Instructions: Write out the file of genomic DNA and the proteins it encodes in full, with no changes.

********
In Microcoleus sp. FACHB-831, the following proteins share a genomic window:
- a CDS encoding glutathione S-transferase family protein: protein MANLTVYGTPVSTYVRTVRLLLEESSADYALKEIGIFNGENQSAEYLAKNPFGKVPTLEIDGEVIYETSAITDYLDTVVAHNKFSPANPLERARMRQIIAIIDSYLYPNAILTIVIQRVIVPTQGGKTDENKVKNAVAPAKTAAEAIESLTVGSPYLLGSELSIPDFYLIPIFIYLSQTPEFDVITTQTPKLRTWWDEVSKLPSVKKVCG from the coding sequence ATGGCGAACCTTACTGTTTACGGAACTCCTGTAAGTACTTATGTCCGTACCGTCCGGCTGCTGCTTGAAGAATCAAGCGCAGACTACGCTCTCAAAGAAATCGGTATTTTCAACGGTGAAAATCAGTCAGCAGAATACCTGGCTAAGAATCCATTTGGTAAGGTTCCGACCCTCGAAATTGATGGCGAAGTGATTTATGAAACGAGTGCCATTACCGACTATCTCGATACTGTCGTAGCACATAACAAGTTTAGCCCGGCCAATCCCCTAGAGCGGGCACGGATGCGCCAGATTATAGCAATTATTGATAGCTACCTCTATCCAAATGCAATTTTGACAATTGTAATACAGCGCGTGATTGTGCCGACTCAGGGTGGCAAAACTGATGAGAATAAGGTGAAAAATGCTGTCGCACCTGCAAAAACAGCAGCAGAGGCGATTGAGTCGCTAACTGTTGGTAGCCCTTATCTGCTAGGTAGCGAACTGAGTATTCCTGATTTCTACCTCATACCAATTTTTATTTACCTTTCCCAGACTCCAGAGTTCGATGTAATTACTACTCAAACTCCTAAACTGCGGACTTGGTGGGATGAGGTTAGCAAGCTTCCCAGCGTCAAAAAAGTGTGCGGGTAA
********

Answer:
In Microcoleus sp. FACHB-831, the following proteins share a genomic window:
- a CDS encoding glutathione S-transferase family protein: protein MANLTVYGTPVSTYVRTVRLLLEESSADYALKEIGIFNGENQSAEYLAKNPFGKVPTLEIDGEVIYETSAITDYLDTVVAHNKFSPANPLERARMRQIIAIIDSYLYPNAILTIVIQRVIVPTQGGKTDENKVKNAVAPAKTAAEAIESLTVGSPYLLGSELSIPDFYLIPIFIYLSQTPEFDVITTQTPKLRTWWDEVSKLPSVKKVCG from the coding sequence ATGGCGAACCTTACTGTTTACGGAACTCCTGTAAGTACTTATGTCCGTACCGTCCGGCTGCTGCTTGAAGAATCAAGCGCAGACTACGCTCTCAAAGAAATCGGTATTTTCAACGGTGAAAATCAGTCAGCAGAATACCTGGCTAAGAATCCATTTGGTAAGGTTCCGACCCTCGAAATTGATGGCGAAGTGATTTATGAAACGAGTGCCATTACCGACTATCTCGATACTGTCGTAGCACATAACAAGTTTAGCCCGGCCAATCCCCTAGAGCGGGCACGGATGCGCCAGATTATAGCAATTATTGATAGCTACCTCTATCCAAATGCAATTTTGACAATTGTAATACAGCGCGTGATTGTGCCGACTCAGGGTGGCAAAACTGATGAGAATAAGGTGAAAAATGCTGTCGCACCTGCAAAAACAGCAGCAGAGGCGATTGAGTCGCTAACTGTTGGTAGCCCTTATCTGCTAGGTAGCGAACTGAGTATTCCTGATTTCTACCTCATACCAATTTTTATTTACCTTTCCCAGACTCCAGAGTTCGATGTAATTACTACTCAAACTCCTAAACTGCGGACTTGGTGGGATGAGGTTAGCAAGCTTCCCAGCGTCAAAAAAGTGTGCGGGTAA